However, President Tyler was not re-nominated by his party for the 1844 election. Instead, they went with a familiar name: Henry Clay. In their official party platform, they emphasized strong federalist values, such as ‘a well-regulated currency; a tariff for revenue to defray the necessary expenses of the government, and discriminating with special reference to the protection of the domestic labor of the country’ and ‘the distribution of the proceeds of the sales of the public lands’.

They focused on economic messages: they claimed that the country’s most prosperous years had been when the government was run according to Clay’s American System principles. They also paid tribute to the founding fathers, and drew attention to the fact that their VP nominee, Theodore Frelinghuysen’s father had fought alongside George Washington at the battles of Trenton and of Monmouth during the Revolutionary War.

However, the Whigs cautiously avoided mentioning two pressing controversial issues at the time: the expansion of slavery and the annexation of Texas. As opposed to the Democrats, who in their 1844 platform proclaimed that Congress has no power to interfere in the issue of slavery, only the states’ governments do; and that they are firmly for the annexation of Texas and the claiming of Oregon territory from the United Kingdom. They nominated James K. Polk, the former governor of Tennessee, for president. Not only did he win, but he also accomplished all his campaign promises during his first term in office. He did not seek a second term as he pledged.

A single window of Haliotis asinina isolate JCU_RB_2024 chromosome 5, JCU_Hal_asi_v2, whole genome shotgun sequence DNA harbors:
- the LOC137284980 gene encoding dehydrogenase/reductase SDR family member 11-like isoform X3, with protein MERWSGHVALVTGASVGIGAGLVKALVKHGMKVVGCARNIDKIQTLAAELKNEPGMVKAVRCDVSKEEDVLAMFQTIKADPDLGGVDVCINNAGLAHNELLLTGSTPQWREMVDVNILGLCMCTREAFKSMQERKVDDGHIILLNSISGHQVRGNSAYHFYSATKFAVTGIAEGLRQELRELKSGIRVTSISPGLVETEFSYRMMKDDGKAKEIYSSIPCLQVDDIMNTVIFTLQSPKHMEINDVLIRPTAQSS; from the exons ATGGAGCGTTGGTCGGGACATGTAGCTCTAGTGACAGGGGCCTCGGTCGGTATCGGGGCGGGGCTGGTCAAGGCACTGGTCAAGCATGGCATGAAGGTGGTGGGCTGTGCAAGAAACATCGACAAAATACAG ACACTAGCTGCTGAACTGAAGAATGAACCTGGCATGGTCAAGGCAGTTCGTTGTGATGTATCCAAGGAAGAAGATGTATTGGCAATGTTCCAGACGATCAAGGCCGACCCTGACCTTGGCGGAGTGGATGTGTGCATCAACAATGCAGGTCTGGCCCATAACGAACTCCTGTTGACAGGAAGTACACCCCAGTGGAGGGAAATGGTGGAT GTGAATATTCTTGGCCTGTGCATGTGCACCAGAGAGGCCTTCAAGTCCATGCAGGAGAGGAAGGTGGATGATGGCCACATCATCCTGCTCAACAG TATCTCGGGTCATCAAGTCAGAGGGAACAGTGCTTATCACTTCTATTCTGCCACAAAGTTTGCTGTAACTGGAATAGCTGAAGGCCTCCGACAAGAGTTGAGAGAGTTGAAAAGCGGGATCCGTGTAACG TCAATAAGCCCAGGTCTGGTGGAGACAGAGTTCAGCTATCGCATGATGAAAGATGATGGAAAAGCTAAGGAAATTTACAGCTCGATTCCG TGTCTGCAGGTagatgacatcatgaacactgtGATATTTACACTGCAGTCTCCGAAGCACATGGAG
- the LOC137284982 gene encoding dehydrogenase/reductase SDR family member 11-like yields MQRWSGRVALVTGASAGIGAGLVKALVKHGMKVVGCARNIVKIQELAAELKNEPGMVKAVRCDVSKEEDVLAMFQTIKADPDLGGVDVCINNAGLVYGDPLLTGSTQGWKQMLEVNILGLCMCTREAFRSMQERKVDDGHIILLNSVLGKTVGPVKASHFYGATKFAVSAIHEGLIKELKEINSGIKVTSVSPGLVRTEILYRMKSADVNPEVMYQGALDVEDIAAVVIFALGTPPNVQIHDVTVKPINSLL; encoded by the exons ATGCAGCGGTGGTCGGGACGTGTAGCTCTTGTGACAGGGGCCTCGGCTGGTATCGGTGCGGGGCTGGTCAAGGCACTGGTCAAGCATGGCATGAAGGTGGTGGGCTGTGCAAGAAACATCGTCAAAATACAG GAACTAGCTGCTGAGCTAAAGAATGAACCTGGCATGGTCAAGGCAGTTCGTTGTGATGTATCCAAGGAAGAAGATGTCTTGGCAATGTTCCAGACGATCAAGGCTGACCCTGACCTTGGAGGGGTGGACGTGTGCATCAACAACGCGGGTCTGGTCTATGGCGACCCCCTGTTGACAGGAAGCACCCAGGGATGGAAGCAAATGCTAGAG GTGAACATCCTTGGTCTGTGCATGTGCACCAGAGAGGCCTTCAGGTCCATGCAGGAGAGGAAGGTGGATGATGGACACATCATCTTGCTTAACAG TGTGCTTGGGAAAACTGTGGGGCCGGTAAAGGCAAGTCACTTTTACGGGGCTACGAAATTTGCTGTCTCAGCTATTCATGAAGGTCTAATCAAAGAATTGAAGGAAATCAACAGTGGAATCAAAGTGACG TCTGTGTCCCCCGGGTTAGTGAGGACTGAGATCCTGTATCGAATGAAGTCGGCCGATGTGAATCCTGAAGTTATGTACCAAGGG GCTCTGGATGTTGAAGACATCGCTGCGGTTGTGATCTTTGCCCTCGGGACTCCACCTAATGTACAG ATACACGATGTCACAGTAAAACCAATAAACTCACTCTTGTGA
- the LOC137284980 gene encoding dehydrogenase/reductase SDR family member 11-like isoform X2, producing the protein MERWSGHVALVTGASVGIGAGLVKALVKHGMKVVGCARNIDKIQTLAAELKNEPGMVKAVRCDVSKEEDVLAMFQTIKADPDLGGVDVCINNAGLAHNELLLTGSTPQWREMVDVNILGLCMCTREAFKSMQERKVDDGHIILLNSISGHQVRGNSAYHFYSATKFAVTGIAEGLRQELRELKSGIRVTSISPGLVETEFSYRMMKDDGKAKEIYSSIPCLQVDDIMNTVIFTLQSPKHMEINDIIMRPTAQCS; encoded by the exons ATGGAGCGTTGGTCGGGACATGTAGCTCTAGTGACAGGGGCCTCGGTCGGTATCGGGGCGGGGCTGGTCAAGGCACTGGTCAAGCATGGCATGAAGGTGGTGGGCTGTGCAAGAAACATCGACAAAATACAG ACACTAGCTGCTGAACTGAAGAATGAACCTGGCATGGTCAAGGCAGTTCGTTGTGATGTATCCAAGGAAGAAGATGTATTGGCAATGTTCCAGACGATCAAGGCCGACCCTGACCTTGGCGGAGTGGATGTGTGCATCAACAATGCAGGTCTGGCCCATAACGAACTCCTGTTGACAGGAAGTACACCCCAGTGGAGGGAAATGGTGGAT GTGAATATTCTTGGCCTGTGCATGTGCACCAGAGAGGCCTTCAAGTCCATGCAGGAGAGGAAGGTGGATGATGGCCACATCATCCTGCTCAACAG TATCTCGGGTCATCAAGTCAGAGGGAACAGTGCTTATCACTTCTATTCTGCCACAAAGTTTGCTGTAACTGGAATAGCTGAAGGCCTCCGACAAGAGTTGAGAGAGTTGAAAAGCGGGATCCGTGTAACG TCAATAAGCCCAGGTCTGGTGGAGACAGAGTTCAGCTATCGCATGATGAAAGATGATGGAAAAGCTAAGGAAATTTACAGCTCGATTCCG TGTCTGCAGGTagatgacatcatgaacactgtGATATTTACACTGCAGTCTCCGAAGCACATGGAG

The 1848 election was a great example of how ideologically uncommitted the Whig Party was. When the war with Mexico broke out over the annexation of Texas, not only did Whig representatives in the House vote against it, but they were also very vocal critics of it. However, when the tide of the war quickly turned in the US’s favor and thus the war became very popular with voters, they changed their minds immediately. They even nominated Zachary Taylor for president, an otherwise apolitical Major General in the US Army who served heroically in the Mexican conflict. The ploy worked and Whigs managed to win their second (and last) presidential election in 1848.

Between 1848 and 1856, the issue of slavery became even more contentious in the US. The terms of the Missouri compromise of 1820 started to get ignored. New states admitted into the Union did not want to be bound by the ‘line of scrimmage’ drawn in 1820 anymore, nor did they care about the free state-slave state balance.